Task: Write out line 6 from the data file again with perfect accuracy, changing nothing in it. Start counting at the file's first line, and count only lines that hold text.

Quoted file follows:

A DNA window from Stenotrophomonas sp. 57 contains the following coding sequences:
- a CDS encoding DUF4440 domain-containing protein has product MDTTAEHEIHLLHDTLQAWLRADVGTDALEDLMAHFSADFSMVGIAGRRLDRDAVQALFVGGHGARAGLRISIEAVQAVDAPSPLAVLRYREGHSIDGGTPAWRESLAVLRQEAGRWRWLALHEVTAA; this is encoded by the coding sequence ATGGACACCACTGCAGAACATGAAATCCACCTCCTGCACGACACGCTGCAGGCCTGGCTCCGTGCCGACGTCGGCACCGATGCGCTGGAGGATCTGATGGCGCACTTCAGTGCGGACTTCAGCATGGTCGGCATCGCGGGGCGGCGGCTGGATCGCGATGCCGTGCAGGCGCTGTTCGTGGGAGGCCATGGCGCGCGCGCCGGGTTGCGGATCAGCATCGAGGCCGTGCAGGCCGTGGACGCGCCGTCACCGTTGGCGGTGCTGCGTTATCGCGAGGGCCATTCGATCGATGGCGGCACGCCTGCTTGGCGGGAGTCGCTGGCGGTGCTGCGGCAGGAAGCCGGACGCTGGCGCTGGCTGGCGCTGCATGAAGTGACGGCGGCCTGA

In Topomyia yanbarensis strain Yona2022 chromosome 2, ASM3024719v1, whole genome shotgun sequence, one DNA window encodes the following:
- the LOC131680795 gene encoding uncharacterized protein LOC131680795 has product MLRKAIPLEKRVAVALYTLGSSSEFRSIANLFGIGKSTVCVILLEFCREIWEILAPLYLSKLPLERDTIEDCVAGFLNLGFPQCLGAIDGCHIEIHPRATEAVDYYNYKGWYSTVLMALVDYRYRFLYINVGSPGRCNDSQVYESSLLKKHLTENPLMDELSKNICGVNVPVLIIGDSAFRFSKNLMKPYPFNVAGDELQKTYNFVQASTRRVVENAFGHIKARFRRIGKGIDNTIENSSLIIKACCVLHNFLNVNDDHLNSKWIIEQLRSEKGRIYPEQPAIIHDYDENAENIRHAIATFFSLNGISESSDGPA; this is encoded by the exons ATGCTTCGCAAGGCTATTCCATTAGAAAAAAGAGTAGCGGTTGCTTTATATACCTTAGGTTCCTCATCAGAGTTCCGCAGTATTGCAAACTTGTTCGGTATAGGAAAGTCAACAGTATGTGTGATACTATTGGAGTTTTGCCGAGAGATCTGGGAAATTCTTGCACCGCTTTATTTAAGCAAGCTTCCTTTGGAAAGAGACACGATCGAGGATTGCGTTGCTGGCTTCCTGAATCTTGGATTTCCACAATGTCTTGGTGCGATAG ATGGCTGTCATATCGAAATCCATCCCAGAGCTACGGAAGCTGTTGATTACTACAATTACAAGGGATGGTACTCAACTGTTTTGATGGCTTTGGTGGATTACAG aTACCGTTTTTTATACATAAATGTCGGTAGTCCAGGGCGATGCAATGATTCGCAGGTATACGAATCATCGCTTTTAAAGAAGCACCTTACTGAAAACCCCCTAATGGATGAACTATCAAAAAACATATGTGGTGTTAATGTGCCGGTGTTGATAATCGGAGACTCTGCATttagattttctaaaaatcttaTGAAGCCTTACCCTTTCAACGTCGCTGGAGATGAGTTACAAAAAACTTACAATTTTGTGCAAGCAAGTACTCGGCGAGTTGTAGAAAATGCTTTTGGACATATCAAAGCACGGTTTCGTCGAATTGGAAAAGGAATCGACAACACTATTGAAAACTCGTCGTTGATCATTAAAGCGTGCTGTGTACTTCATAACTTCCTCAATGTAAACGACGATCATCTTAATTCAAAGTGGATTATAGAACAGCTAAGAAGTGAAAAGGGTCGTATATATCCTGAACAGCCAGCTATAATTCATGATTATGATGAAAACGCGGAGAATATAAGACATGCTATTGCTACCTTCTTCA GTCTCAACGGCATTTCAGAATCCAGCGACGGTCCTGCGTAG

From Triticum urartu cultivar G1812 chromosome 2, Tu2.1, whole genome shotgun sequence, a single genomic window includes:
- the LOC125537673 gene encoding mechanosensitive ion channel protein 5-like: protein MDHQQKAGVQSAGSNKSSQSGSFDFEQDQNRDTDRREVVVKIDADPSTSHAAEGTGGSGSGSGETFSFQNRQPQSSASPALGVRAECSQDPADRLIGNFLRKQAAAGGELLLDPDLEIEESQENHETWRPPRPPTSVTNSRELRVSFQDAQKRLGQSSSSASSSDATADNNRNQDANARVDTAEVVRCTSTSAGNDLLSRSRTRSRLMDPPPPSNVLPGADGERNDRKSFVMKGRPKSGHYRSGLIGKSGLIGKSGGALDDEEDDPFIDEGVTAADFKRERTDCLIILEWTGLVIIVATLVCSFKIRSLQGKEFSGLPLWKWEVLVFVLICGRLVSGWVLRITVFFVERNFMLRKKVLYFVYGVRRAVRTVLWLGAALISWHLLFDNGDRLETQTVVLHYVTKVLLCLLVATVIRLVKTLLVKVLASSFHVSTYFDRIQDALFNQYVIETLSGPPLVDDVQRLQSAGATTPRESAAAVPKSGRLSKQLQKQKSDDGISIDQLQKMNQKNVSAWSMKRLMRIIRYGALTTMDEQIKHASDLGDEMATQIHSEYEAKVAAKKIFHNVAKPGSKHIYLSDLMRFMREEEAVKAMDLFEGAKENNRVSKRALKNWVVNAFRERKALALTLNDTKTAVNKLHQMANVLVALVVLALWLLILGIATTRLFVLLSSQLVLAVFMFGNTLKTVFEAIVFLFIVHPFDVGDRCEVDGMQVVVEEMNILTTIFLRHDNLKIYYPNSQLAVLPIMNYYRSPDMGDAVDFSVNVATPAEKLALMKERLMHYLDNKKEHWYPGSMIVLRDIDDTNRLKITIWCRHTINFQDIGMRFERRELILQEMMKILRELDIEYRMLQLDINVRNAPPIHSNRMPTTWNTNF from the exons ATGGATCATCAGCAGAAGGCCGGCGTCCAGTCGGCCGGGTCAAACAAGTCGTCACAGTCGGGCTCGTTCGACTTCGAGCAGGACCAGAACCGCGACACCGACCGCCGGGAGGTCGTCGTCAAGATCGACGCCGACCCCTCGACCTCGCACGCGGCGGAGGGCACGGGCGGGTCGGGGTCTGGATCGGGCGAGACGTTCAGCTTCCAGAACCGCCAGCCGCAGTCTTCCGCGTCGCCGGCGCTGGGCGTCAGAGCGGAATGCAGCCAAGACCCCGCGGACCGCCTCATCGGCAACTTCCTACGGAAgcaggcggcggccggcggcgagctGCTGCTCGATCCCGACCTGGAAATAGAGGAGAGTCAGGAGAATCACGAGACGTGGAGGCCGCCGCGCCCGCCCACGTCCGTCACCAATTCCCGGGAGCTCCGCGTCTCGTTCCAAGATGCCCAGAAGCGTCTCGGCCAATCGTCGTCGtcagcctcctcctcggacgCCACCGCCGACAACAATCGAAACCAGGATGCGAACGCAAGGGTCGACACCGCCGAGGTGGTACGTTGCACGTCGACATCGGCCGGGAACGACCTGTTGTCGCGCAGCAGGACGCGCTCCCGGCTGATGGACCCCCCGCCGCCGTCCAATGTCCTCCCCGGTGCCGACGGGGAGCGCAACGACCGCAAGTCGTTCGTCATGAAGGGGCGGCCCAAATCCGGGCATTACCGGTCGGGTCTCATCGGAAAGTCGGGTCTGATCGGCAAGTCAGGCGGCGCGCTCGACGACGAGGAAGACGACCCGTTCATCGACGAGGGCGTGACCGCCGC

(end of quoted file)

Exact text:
- the LOC125537673 gene encoding mechanosensitive ion channel protein 5-like: protein MDHQQKAGVQSAGSNKSSQSGSFDFEQDQNRDTDRREVVVKIDADPSTSHAAEGTGGSGSGSGETFSFQNRQPQSSASPALGVRAECSQDPADRLIGNFLRKQAAAGGELLLDPDLEIEESQENHETWRPPRPPTSVTNSRELRVSFQDAQKRLGQSSSSASSSDATADNNRNQDANARVDTAEVVRCTSTSAGNDLLSRSRTRSRLMDPPPPSNVLPGADGERNDRKSFVMKGRPKSGHYRSGLIGKSGLIGKSGGALDDEEDDPFIDEGVTAADFKRERTDCLIILEWTGLVIIVATLVCSFKIRSLQGKEFSGLPLWKWEVLVFVLICGRLVSGWVLRITVFFVERNFMLRKKVLYFVYGVRRAVRTVLWLGAALISWHLLFDNGDRLETQTVVLHYVTKVLLCLLVATVIRLVKTLLVKVLASSFHVSTYFDRIQDALFNQYVIETLSGPPLVDDVQRLQSAGATTPRESAAAVPKSGRLSKQLQKQKSDDGISIDQLQKMNQKNVSAWSMKRLMRIIRYGALTTMDEQIKHASDLGDEMATQIHSEYEAKVAAKKIFHNVAKPGSKHIYLSDLMRFMREEEAVKAMDLFEGAKENNRVSKRALKNWVVNAFRERKALALTLNDTKTAVNKLHQMANVLVALVVLALWLLILGIATTRLFVLLSSQLVLAVFMFGNTLKTVFEAIVFLFIVHPFDVGDRCEVDGMQVVVEEMNILTTIFLRHDNLKIYYPNSQLAVLPIMNYYRSPDMGDAVDFSVNVATPAEKLALMKERLMHYLDNKKEHWYPGSMIVLRDIDDTNRLKITIWCRHTINFQDIGMRFERRELILQEMMKILRELDIEYRMLQLDINVRNAPPIHSNRMPTTWNTNF from the exons ATGGATCATCAGCAGAAGGCCGGCGTCCAGTCGGCCGGGTCAAACAAGTCGTCACAGTCGGGCTCGTTCGACTTCGAGCAGGACCAGAACCGCGACACCGACCGCCGGGAGGTCGTCGTCAAGATCGACGCCGACCCCTCGACCTCGCACGCGGCGGAGGGCACGGGCGGGTCGGGGTCTGGATCGGGCGAGACGTTCAGCTTCCAGAACCGCCAGCCGCAGTCTTCCGCGTCGCCGGCGCTGGGCGTCAGAGCGGAATGCAGCCAAGACCCCGCGGACCGCCTCATCGGCAACTTCCTACGGAAgcaggcggcggccggcggcgagctGCTGCTCGATCCCGACCTGGAAATAGAGGAGAGTCAGGAGAATCACGAGACGTGGAGGCCGCCGCGCCCGCCCACGTCCGTCACCAATTCCCGGGAGCTCCGCGTCTCGTTCCAAGATGCCCAGAAGCGTCTCGGCCAATCGTCGTCGtcagcctcctcctcggacgCCACCGCCGACAACAATCGAAACCAGGATGCGAACGCAAGGGTCGACACCGCCGAGGTGGTACGTTGCACGTCGACATCGGCCGGGAACGACCTGTTGTCGCGCAGCAGGACGCGCTCCCGGCTGATGGACCCCCCGCCGCCGTCCAATGTCCTCCCCGGTGCCGACGGGGAGCGCAACGACCGCAAGTCGTTCGTCATGAAGGGGCGGCCCAAATCCGGGCATTACCGGTCGGGTCTCATCGGAAAGTCGGGTCTGATCGGCAAGTCAGGCGGCGCGCTCGACGACGAGGAAGACGACCCGTTCATCGACGAGGGCGTGACCGCCGC